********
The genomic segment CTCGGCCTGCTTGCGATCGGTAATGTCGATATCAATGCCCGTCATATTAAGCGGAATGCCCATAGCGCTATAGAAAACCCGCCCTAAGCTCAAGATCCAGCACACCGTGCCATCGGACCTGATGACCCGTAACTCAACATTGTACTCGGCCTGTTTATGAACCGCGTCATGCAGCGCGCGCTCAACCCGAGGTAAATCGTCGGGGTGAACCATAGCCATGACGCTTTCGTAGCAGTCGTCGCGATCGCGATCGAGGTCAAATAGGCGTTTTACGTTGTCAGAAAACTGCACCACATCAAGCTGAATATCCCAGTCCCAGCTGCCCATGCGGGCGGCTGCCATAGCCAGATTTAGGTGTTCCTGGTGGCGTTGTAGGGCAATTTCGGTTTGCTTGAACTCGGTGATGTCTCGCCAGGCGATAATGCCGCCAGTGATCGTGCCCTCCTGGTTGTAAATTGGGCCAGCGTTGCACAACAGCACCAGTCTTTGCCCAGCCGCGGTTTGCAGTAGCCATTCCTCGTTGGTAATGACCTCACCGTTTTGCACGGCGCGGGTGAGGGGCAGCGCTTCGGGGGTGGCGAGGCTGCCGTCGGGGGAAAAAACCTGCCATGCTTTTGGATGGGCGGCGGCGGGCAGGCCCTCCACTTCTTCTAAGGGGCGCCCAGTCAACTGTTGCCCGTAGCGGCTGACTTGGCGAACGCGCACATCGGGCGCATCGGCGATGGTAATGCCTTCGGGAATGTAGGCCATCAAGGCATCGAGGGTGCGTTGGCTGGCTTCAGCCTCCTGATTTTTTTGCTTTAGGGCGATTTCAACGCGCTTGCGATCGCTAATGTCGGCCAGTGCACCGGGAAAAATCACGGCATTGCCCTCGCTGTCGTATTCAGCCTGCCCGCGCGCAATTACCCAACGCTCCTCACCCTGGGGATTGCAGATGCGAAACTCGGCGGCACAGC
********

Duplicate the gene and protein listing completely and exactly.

The genomic segment CTCGGCCTGCTTGCGATCGGTAATGTCGATATCAATGCCCGTCATATTAAGCGGAATGCCCATAGCGCTATAGAAAACCCGCCCTAAGCTCAAGATCCAGCACACCGTGCCATCGGACCTGATGACCCGTAACTCAACATTGTACTCGGCCTGTTTATGAACCGCGTCATGCAGCGCGCGCTCAACCCGAGGTAAATCGTCGGGGTGAACCATAGCCATGACGCTTTCGTAGCAGTCGTCGCGATCGCGATCGAGGTCAAATAGGCGTTTTACGTTGTCAGAAAACTGCACCACATCAAGCTGAATATCCCAGTCCCAGCTGCCCATGCGGGCGGCTGCCATAGCCAGATTTAGGTGTTCCTGGTGGCGTTGTAGGGCAATTTCGGTTTGCTTGAACTCGGTGATGTCTCGCCAGGCGATAATGCCGCCAGTGATCGTGCCCTCCTGGTTGTAAATTGGGCCAGCGTTGCACAACAGCACCAGTCTTTGCCCAGCCGCGGTTTGCAGTAGCCATTCCTCGTTGGTAATGACCTCACCGTTTTGCACGGCGCGGGTGAGGGGCAGCGCTTCGGGGGTGGCGAGGCTGCCGTCGGGGGAAAAAACCTGCCATGCTTTTGGATGGGCGGCGGCGGGCAGGCCCTCCACTTCTTCTAAGGGGCGCCCAGTCAACTGTTGCCCGTAGCGGCTGACTTGGCGAACGCGCACATCGGGCGCATCGGCGATGGTAATGCCTTCGGGAATGTAGGCCATCAAGGCATCGAGGGTGCGTTGGCTGGCTTCAGCCTCCTGATTTTTTTGCTTTAGGGCGATTTCAACGCGCTTGCGATCGCTAATGTCGGCCAGTGCACCGGGAAAAATCACGGCATTGCCCTCGCTGTCGTATTCAGCCTGCCCGCGCGCAATTACCCAACGCTCCTCACCCTGGGGATTGCAGATGCGAAACTCGGCGGCACAGC